LONDON (Reuters) - A rights group report on Tuesday blamed local security forces for the massacre of 17 Sri Lankan tsunami aid workers in 2006 and accused the government of an outright cover-up.
At the time, the killing of the local workers from aid group Action Contre La Faim (ACF) in the island’s northeast was the worst attack on humanitarian workers since the 2003 bombing of the United Nations compound in Baghdad.
The mainly ethnic Tamil workers, who had been involved in rebuilding after the 2004 tsunami, were found shot in the head and lying face down in the ACF compound in the predominantly Muslim town of Mutur in August 2006.
The military said they were trapped in fighting between troops and rebels.
The University Teachers for Human Rights (UTHR), a Sri Lankan group that has been criticised by both sides throughout the two decade civil war, named a local Muslim home guard — a police auxiliary — and two constables as the killers of most of the group.
“The evidence shows state security forces, including police, killed the 17 aid workers and that senior police officers covered it up,” said Rajan Hoole of UTHR. “The killing of civilians during time of conflict is a war crime. The perpetrators and their superiors should be brought to justice.”
Most Mutur residents had fled the town by the time of the massacre. The first aid team into the town days later found the bloated bodies in the ACF compound, most shot at close range.
The Sri Lankan government has denied responsibility and blamed the Liberation Tigers of Tamil Eelam (LTTE).
International monitors recently told the government they were withdrawing from the inquiry because of official interference and lack of internationally acceptable standards.
The report said the brother of a Muslim home guard had been killed by a Tiger gunman the previous day and he had vowed revenge. It also said a special forces commander in the town ordered security forces to “finish off” any Tamil speakers in plain clothes if they had any suspicions after another rebel disguised as a civilian killed troops.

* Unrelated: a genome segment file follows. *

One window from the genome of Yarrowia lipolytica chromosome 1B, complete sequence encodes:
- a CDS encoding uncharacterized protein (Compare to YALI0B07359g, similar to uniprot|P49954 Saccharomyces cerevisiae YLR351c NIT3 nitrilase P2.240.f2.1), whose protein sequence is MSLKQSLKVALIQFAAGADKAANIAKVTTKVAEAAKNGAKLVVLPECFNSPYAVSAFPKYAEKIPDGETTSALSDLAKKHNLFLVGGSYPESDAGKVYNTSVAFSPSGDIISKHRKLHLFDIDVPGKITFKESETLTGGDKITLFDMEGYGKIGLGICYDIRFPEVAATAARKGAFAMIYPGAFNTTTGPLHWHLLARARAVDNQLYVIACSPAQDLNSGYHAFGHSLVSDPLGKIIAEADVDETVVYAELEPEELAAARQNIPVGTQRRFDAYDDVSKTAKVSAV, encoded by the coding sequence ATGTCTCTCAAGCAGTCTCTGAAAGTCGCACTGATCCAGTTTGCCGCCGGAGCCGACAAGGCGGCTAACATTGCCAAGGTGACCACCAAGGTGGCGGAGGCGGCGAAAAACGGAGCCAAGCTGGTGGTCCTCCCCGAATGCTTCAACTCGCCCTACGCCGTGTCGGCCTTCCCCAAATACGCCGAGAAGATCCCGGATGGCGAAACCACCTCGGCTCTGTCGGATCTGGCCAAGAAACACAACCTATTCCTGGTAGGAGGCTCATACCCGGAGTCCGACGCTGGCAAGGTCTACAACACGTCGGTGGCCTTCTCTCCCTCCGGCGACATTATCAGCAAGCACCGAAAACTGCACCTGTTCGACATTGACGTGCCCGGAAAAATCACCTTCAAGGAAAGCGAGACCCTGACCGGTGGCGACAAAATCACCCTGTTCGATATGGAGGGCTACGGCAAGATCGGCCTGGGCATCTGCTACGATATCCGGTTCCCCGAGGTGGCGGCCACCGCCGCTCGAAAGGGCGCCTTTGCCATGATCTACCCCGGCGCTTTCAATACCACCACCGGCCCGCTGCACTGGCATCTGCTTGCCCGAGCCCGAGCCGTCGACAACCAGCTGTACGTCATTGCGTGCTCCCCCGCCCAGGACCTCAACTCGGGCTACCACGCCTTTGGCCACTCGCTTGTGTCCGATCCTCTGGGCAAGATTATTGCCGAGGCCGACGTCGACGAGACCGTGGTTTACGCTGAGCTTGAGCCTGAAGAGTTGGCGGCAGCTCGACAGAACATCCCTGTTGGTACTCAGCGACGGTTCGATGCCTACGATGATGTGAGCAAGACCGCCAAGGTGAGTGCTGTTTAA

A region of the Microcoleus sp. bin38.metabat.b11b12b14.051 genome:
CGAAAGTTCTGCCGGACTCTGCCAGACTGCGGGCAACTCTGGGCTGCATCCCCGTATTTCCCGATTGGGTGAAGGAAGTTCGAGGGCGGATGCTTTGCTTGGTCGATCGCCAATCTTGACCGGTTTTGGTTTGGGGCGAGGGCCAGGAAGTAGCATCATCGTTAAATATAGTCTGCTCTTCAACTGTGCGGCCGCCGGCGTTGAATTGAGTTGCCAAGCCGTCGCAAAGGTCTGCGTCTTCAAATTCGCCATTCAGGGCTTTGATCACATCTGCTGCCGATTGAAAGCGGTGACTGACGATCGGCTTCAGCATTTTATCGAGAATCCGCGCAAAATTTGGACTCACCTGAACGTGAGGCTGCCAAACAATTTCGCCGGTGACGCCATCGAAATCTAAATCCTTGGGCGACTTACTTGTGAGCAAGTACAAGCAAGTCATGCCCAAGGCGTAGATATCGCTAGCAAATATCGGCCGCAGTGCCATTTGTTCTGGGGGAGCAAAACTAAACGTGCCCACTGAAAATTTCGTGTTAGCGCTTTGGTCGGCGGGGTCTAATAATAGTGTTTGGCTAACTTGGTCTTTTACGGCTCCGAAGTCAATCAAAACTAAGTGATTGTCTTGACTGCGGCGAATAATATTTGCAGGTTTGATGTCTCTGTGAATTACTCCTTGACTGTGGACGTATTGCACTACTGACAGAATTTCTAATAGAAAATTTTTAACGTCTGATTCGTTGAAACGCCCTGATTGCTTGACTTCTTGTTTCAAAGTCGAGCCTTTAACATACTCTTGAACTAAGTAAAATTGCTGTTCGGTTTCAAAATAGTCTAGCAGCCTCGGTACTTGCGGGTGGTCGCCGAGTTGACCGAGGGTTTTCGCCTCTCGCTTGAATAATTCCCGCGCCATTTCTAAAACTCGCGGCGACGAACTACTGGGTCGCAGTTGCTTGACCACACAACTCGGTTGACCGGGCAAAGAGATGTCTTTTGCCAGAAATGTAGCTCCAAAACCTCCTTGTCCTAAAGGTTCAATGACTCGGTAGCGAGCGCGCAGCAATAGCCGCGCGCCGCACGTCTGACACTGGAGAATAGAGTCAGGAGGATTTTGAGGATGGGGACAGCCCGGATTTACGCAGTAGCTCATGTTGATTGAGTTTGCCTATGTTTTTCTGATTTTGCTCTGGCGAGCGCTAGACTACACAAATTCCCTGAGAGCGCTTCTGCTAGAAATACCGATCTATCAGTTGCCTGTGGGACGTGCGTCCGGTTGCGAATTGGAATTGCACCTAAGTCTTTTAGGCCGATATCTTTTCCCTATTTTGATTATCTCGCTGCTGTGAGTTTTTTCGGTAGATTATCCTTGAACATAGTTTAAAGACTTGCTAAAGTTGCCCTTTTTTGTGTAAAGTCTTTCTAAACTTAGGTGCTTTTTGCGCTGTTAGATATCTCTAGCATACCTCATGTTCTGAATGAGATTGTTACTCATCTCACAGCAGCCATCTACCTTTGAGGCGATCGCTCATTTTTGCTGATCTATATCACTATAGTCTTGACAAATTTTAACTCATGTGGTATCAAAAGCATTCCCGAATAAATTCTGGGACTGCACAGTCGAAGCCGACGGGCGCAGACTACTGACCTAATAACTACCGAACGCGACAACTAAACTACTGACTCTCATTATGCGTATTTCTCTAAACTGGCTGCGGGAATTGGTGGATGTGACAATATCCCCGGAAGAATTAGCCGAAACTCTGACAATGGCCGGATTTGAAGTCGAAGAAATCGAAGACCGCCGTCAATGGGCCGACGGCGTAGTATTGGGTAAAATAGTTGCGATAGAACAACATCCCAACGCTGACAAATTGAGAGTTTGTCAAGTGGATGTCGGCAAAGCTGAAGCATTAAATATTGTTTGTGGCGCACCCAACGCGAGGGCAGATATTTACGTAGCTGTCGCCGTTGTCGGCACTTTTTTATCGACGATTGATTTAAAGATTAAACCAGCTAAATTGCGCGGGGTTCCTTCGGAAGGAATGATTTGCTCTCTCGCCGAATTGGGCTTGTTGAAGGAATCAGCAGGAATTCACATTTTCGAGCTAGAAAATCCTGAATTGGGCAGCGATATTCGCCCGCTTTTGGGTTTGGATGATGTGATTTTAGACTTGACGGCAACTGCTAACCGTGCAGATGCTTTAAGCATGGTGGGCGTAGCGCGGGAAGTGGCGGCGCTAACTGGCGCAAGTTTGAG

It said witnesses described an “air of celebration” at Mutur police station after the massacre, adding that the anger of the Muslim home guard appeared to have simply been “a pretext” and senior figures in the nearby north-eastern town of Trincomalee apparently also backed the killings.
The report said the execution-style murder of five Tamil students in Trincomalee earlier in 2006 had also been covered up and one of the responsible officers promoted, fostering a culture of impunity as a 2002 ceasefire collapsed into open war.
International group Human Rights Watch described the report as a “brilliant piece of investigative work”.
“It does more than name the names of those responsible for the brutal ACF killings,” said Human Rights Watch senior legal adviser James Ross. “It shows the government investigations into the massacre were little more than a bad joke played out on the victims’ families and the international community.”
UTHR said publishing the report was not without risk, particularly as three witnesses had already been killed, a fourth had gone missing and others fled the country — part of a wider pattern of disappearances and killings.
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